Nuclear Policy News – April 12, 2019

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Europeans Warn Trump That Nuclear Sanctions Could Force Iran’s Hand
McClatchy DC Bureau

Dragons, nuclear weapons, and Game of Thrones
Bulletin of Atomic Scientists – Timothy Westmyer

It ‘Isn’t the Right Time’ to Make Economic Deals with North Korea, Trump Says

U.S. Nuclear Policy

Will Congress Let Trump Build More Nuclear Weapons?
Foreign Policy4/11/2019
President Donald Trump’s plan to expand America’s nuclear arsenal is encountering sharp opposition in the Democratic House of Representatives, with critics saying the administration is creating unnecessary risks to world peace—particularly by adding new tactical nuclear weapons that can be used in a conventional war.

Middle East

Europeans Warn Trump That Nuclear Sanctions Could Force Iran’s Hand
McClatchy DC Bureau4/11/2019
European officials warned the White House in recent days that Iran might walk from its nuclear deal with world powers unless President Donald Trump extends sanctions waivers on nuclear cooperation, sources familiar with the talks told McClatchy this week.


Russia’s Most Powerful Nuclear Missile is in Final Testing Stage and These Other Weapons Are Also on Their Way
At a promotion and award ceremony for senior officers on Thursday, Russian President Vladimir Putin hailed recent achievements of his military, especially in forwarding ambitious plans to develop weapons said to be capable of overcoming existing and even prospective defense systems. “The Avangard missile system with a boost-glide vehicle—our hypersonic intercontinental system—will considerably enhance the power of the Strategic Missile Forces. The final tests involving the Sarmat intercontinental ballistic missile have been a success,” Putin told those in attendance.

East Asia

It ‘Isn’t the Right Time’ to Make Economic Deals with North Korea, Trump Says
Donald Trump said Thursday it’s not “the right time” to make economic deals with North Korea, including the reopening of a joint industrial park shuttered by international sanctions — a signal nuclear talks haven’t advanced since the president walked out of a February summit.

In meeting with South Korea’s Moon, Trump signals openness to smaller deal with North Korea in nuclear talks
Washington Post4/11/2019
President Trump on Thursday signaled he remains open to an incremental deal with North Korea that would help further the negotiations over nuclear disarmament, but he emphasized his administration remains focused on “the big deal.”

South Asia

As Indian Elections Begin, Pakistan Fears Tensions Could Worsen with Its Nuclear Rival
Washington Post4/11/2019
Last weekend, Pakistan’s foreign minister said there was “reliable evidence” that India might attack Pakistan in the next two weeks, and that it might “stage” another bombing in the disputed Himalayan territory of Kashmir to justify such military action. Indian officials dismissed the claim as “preposterous” and “aimed at whipping up war hysteria.”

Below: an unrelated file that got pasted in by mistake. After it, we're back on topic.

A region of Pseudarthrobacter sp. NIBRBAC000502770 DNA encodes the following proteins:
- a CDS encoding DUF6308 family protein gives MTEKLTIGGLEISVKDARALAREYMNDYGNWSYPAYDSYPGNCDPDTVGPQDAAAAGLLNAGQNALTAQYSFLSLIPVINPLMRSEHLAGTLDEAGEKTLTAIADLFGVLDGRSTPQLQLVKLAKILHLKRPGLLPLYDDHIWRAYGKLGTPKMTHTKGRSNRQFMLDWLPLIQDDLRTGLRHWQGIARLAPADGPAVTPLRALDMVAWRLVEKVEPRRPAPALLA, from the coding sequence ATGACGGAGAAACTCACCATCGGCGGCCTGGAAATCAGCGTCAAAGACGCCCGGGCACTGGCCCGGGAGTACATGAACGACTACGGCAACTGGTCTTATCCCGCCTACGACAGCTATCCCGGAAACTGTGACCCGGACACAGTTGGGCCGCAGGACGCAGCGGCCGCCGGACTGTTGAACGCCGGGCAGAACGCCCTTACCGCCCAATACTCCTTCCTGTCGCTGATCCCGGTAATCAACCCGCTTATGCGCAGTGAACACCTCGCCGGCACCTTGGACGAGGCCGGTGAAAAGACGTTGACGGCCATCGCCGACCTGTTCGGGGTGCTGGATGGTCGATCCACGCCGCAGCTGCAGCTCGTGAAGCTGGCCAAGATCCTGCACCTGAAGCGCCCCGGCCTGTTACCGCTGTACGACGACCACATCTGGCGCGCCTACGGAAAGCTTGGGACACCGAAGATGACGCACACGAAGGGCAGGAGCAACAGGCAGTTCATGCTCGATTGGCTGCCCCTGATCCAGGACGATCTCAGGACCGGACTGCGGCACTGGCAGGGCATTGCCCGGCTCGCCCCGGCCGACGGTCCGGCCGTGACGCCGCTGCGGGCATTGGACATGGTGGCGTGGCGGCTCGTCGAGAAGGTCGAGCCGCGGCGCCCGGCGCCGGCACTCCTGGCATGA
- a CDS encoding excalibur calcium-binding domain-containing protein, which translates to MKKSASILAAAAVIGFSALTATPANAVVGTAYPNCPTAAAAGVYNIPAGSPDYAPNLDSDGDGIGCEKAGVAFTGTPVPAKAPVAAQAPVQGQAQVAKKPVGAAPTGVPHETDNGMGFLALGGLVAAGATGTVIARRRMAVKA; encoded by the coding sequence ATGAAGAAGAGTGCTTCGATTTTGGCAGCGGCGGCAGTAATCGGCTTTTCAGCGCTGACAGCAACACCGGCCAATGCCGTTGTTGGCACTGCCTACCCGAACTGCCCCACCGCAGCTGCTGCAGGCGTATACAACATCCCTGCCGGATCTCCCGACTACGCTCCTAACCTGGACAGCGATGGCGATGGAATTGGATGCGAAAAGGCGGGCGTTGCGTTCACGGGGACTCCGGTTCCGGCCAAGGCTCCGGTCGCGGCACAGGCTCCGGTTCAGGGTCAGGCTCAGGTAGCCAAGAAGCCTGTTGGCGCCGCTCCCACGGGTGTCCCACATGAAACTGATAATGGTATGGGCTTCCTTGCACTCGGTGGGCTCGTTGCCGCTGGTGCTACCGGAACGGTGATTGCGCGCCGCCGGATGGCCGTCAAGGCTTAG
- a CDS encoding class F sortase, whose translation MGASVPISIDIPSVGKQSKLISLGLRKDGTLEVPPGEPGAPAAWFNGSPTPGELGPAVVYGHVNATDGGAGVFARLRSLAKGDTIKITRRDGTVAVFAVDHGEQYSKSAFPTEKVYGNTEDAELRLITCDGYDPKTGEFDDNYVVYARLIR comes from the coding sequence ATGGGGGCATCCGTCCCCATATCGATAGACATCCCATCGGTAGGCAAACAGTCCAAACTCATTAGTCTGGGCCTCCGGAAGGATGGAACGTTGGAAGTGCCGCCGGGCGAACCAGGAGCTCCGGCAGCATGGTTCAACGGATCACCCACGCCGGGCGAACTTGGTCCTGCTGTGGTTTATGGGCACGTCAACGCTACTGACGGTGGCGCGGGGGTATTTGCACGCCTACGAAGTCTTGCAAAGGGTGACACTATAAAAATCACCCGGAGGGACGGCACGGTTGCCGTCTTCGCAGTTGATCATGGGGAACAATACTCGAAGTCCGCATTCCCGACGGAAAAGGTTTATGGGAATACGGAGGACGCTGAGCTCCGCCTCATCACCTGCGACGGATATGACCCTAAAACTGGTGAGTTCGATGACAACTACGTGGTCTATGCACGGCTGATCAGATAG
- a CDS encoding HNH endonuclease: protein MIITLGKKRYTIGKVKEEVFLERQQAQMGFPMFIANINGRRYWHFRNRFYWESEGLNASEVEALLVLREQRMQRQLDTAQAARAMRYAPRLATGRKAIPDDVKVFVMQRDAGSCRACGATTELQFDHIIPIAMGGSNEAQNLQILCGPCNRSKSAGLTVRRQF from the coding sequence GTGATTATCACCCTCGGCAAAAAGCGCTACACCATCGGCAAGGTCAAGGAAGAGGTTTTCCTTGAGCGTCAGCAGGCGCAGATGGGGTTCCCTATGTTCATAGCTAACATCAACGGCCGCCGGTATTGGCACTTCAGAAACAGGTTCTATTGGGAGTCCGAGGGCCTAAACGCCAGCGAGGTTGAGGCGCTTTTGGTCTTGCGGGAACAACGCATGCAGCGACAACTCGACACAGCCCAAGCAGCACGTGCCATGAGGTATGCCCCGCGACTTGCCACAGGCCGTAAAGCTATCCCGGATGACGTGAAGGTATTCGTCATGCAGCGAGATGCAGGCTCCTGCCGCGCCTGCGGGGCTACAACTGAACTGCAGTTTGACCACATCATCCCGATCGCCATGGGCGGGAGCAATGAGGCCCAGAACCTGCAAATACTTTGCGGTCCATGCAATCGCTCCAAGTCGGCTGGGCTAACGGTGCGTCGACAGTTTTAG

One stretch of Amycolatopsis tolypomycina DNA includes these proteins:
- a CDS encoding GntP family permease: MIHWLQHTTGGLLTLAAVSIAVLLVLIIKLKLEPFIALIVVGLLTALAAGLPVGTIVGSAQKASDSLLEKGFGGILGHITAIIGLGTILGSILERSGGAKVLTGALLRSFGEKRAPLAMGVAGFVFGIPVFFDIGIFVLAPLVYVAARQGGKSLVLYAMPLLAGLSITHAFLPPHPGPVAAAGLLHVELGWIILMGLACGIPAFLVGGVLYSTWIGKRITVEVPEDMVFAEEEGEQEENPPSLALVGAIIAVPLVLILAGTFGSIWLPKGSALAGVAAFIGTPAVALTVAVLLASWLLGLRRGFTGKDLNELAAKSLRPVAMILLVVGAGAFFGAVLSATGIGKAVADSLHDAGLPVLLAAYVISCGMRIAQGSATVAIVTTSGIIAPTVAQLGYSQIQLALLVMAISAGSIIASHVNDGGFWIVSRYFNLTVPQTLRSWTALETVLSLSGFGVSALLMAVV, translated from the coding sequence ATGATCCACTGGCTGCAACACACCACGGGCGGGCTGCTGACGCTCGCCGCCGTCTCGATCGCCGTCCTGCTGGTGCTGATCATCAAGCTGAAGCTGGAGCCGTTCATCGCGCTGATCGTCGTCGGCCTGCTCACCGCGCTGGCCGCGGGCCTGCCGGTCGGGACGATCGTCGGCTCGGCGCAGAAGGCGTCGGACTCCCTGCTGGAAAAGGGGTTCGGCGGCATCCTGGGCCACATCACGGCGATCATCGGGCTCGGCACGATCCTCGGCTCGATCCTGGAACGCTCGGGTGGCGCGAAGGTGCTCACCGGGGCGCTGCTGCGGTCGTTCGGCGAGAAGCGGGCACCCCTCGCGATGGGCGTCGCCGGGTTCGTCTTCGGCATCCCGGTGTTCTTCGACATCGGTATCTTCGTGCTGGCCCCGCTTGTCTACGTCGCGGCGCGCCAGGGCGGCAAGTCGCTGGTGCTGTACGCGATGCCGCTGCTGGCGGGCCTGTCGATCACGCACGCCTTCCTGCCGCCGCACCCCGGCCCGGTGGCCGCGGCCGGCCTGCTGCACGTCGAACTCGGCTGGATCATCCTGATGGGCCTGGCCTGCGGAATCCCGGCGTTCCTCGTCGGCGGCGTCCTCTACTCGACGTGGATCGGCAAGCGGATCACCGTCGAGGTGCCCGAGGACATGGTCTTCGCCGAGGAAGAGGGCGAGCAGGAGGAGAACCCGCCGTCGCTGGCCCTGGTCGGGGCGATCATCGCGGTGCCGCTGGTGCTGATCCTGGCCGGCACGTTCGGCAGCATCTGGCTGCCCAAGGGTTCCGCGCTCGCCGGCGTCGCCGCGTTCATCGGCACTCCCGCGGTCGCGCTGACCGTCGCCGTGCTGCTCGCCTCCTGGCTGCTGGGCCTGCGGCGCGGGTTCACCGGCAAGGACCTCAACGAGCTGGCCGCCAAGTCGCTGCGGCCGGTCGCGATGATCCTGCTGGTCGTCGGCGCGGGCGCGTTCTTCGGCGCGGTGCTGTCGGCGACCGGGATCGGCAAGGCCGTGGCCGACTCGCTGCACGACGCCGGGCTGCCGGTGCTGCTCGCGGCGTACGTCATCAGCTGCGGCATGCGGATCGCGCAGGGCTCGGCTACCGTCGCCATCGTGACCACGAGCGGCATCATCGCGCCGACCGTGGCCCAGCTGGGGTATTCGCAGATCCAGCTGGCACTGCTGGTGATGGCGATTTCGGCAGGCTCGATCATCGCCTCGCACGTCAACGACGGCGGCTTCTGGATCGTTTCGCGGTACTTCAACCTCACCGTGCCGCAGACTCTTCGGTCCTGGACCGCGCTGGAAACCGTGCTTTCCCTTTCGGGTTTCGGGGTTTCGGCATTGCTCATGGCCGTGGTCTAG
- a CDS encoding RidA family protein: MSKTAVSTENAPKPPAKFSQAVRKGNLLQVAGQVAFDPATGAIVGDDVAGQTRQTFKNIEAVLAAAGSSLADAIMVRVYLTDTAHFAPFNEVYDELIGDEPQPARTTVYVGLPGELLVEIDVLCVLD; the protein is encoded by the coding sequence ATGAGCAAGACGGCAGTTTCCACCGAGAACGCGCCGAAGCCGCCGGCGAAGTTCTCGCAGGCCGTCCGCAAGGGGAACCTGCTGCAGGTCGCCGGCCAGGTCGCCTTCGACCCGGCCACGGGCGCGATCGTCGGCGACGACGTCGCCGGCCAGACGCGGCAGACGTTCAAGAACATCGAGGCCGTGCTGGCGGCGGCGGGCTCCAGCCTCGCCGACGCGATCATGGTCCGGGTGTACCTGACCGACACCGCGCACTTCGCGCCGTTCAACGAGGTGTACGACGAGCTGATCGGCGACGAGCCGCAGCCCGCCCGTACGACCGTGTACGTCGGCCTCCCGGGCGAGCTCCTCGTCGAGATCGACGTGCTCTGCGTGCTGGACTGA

Opinion and Analysis

The Trump Administration’s Iran Policy Is A Mess
War on the Rocks – Aaron Stein4/12/2019
The Trump administration’s policy of ending the inducements given to Iran for its decision to allow for more robust inspections and a pledge of peaceful nuclear intent could have a negative effect on regional nonproliferation norms. Beyond this, it is unlikely the unprecedented move to label an element of the Iranian government a terrorist group would bring about the collapse of the Iranian regime — the intended end-goal of the current American policy.

Nuclear Weapons in the Reiwa Era
Union of Concerned Scientists – Gregory Kulacki4/11/2019
Japan will soon have a new emperor and a new dynastic name to mark the traditional Japanese calender: Reiwa (令和). Interminable commentary on the significance of the name is just beginning, but in the end it will be defined not by words but by deeds. One of the most important acts the Japanese people may be compelled to take as the new era begins is to decide whether to allow their government to introduce US nuclear weapons into Japan.

Special Interest

Dragons, nuclear weapons, and Game of Thrones
Bulletin of Atomic Scientists – Timothy WestmyerApril 11, 2019
On the surface, Game of Thrones is merely another cable television series with the requisite battles, backstabbing court intrigue, and scantily clad (or unclad) characters. One parallel, however, has escaped analysis: dragons as living, fire-breathing metaphors for nuclear weapons. Despite the fantasy setting, the story teaches a great deal about the inherent dangers that come with managing these game-changing agents, their propensity for accidents, the relative benefits they grant their masters, and the strain these weapons impose upon those wielding them. “Dragons are the nuclear deterrent, and only [Daenerys Targaryen, one of the series’ heroines] has them, which in some ways makes her the most powerful person in the world,” George R.R. Martin said in 2011.

US Presidential Hopefuls and Their Nuclear Weapons Policies
RUSI – Jamie Kwong4/9/2019
In 1999, 57% of the US population claimed that a candidate’s position on the Comprehensive Nuclear Test Ban Treaty (CTBT) would be a ‘very important’ factor in making their 2000 presidential election decision. In 2015, 60% of those who opposed the Iran nuclear deal found it ‘extremely’ or ‘very’ important that the 2016 presidential winner held the same position, indicating yet again the apparent salience of nuclear issues in US presidential campaigns. But now, amidst the demise of the Intermediate-Range Nuclear Forces (INF) Treaty, US withdrawal from the Iran nuclear deal and an impasse in US–North Korea nuclear diplomacy, what role will nuclear issues play in the forthcoming race for the White House?

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